The opera world of 1916 is my oyster as Library of Congress unveils its National Jukebox
From opera to Tin Pan Alley to the French-Canadian folksong "Savez vous planter des choux?", thousands of recordings going back to 1901 are now available for free online streaming from the Library of Congress. The vehicle is the National Jukebox, and its first wave of audio-visual files, compiled with the help of Sony Entertainment, are an invaluable resource.
According to the Library of Congress, the opening set of 10,000, or so, tracks were all originally issued between 1901 and 1925 by Victor, a label owned by Sony. The institution received a blanket license from the Japanese firm, so it is promising access to the incredible Columbia library, among others, in the future.
Go visit, and get lost.
In the meantime, I'm going to digress:
Although this is an amazing sea of history to swim around in, broad reach sometimes does mean compromises.
I spent some time leafing through the 1919 5th edition of the Victrola Book of the Opera -- a combination record-buyer's catalogue and source of background information on all the main operas in the repertoire at the time. It was published by the Victor Talking Machine Company of Camden, N.J.
The first entry is L'Africana -- "Text by Scribe; music by Meyerbeer" -- with a full-page engraving of Enrico Caruso as Vasco di Gama on the facing page. There's a production and plot summary, lists of the main arias, accompanied by Victor catalogue numbers and prices.
The musical selections are indicated with little arrows. One click at Prelude to Act III introduces us to the La Scala Orchestra, circa 1906, as well as to all the hisses and pops of ancient 78 rpm discs.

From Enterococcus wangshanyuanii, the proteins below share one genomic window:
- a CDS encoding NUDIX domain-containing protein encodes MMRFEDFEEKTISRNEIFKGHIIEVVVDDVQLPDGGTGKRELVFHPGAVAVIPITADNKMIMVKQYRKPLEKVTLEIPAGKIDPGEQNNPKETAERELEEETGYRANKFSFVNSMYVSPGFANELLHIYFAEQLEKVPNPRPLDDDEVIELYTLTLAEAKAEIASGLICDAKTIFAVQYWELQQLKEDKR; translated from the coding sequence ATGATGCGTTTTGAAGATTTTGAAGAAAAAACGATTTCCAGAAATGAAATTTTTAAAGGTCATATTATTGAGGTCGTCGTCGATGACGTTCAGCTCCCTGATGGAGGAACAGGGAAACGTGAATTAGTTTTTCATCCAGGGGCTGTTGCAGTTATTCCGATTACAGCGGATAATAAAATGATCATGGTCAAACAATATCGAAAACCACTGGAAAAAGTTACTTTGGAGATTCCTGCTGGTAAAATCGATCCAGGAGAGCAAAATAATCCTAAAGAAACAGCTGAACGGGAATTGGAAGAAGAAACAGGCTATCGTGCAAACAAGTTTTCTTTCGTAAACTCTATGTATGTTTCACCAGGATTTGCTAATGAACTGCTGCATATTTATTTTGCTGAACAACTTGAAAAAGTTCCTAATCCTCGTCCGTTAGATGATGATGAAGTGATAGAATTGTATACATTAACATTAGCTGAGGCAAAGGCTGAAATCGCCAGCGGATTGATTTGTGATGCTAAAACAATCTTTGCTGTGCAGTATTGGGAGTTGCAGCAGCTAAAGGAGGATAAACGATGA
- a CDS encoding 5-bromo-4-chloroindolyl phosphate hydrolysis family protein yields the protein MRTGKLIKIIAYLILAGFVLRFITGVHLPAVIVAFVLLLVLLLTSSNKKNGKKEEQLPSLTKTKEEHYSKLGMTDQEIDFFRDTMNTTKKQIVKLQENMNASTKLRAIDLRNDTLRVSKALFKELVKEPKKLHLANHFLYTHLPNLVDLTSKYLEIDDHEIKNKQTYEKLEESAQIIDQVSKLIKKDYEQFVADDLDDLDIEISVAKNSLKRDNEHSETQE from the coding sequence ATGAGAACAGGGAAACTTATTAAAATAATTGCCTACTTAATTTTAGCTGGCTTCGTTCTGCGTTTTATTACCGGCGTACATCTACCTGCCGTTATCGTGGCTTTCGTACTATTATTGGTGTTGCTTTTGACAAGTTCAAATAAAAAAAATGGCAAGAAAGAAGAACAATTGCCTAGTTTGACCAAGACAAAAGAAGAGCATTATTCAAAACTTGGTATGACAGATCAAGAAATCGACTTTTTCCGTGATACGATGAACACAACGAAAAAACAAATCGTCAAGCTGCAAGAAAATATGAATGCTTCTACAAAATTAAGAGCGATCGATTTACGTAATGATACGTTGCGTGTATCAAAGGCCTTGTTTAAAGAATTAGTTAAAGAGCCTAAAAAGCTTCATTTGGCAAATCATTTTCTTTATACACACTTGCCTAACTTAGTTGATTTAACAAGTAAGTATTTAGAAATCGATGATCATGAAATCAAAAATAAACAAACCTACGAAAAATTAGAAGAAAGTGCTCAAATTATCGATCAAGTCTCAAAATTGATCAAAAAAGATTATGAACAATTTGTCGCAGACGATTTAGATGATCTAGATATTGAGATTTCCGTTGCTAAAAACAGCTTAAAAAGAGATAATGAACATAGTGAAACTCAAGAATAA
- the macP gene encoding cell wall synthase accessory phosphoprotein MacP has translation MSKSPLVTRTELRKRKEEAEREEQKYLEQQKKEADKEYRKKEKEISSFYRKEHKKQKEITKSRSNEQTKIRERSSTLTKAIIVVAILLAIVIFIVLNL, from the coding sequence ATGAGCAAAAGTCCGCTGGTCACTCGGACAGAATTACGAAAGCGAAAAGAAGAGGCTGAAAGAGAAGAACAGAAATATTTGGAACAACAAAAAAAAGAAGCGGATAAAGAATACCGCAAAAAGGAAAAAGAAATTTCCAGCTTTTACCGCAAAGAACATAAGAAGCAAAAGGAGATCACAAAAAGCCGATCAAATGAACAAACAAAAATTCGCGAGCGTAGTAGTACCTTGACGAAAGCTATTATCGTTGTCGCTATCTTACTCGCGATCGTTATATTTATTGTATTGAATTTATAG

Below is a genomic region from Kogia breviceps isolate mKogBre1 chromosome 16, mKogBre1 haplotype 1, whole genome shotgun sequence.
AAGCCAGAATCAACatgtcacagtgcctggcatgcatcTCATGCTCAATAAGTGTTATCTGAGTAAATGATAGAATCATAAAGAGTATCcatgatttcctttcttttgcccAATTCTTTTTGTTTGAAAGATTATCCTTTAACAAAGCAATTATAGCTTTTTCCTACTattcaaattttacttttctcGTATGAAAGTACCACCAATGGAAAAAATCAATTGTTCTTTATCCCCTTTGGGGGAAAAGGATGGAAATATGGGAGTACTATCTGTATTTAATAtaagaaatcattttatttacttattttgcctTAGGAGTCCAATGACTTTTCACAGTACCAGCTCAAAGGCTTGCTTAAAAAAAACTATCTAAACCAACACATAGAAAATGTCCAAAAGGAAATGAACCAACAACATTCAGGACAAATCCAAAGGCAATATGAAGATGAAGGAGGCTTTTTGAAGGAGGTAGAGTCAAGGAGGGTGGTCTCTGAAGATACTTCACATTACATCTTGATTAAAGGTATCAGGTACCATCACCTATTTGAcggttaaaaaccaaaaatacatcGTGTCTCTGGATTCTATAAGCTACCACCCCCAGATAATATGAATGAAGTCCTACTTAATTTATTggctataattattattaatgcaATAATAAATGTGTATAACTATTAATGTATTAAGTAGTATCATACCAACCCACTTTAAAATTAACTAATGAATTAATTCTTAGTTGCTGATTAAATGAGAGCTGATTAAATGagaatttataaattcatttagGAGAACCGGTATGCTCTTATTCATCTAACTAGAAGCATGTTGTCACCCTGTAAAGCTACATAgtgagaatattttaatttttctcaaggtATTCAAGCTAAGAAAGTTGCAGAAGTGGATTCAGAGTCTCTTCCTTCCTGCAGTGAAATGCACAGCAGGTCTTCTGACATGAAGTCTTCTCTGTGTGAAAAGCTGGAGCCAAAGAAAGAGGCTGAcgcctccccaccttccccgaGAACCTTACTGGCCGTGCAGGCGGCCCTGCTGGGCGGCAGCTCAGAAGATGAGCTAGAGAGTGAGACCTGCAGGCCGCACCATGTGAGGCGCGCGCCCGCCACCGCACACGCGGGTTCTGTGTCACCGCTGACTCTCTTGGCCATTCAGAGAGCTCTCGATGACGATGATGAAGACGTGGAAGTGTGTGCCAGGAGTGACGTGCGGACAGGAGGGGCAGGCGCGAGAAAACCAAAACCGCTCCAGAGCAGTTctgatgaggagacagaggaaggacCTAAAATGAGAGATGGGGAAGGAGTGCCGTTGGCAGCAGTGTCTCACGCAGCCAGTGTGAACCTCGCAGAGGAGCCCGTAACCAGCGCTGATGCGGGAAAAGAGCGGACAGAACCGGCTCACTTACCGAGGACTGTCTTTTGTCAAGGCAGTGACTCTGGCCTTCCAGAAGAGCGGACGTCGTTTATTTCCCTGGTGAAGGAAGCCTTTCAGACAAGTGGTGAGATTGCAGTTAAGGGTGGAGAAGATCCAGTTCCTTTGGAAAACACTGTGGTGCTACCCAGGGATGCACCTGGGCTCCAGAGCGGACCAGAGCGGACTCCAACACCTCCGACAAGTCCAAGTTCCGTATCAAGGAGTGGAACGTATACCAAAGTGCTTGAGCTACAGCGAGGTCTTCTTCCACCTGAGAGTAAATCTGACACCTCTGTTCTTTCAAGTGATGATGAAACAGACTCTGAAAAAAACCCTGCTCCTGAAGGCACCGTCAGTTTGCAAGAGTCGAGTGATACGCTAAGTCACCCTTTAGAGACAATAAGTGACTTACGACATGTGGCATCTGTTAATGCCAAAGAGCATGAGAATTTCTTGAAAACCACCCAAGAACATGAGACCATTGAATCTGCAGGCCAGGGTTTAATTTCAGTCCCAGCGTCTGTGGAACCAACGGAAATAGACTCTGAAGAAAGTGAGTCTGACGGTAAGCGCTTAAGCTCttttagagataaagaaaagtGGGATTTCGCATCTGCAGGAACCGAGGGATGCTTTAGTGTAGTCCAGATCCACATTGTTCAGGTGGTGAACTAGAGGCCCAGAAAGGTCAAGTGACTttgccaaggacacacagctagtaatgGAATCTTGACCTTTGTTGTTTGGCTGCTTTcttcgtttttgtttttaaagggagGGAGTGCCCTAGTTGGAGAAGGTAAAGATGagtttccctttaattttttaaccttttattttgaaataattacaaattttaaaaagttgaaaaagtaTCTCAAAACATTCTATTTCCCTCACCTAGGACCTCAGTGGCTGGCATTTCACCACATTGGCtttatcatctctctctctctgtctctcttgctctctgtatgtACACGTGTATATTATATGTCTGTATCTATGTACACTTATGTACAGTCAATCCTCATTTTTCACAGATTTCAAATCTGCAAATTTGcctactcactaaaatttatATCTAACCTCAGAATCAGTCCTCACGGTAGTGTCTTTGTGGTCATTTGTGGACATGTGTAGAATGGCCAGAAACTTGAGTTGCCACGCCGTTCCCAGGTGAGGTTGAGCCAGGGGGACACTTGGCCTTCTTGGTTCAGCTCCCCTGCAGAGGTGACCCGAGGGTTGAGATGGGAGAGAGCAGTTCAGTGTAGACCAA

Unfortunately, none of the four tenors, including Caruso, listed as options for recorded versions of the aria "O Paradiso!" are available. I decided I wanted to hear Canadian tenor Edward Johnson (who became general manager of the Metropolitan Opera in 1935), but couldn't find a search function. You have to manually flip through all 436 pages.
I found the same edition of the book online in the University of Toronto's collection, which supports most of the different e-reading platforms -- and makes it easier to search quickly. But, because this is a text-only archive service, there are no sound files.
A search of the U of T archive revealed, in mere seconds, that Edward Johnson is not mentioned in this book. I keyed in Nellie Melba, whose entries appeared as a series of quick-click bookmarks.
So, the determined power-searcher can open both the Library of Congress version, for access to instant streaming audio, as well as the University of Toronto's book, for instant searchability. And, voilà! the opera world of a century ago is your oyster.
Since I wanted some Edward Johnson, I found him on YouTube, singing Rodolfo's Aria in Puccini's La Bohème: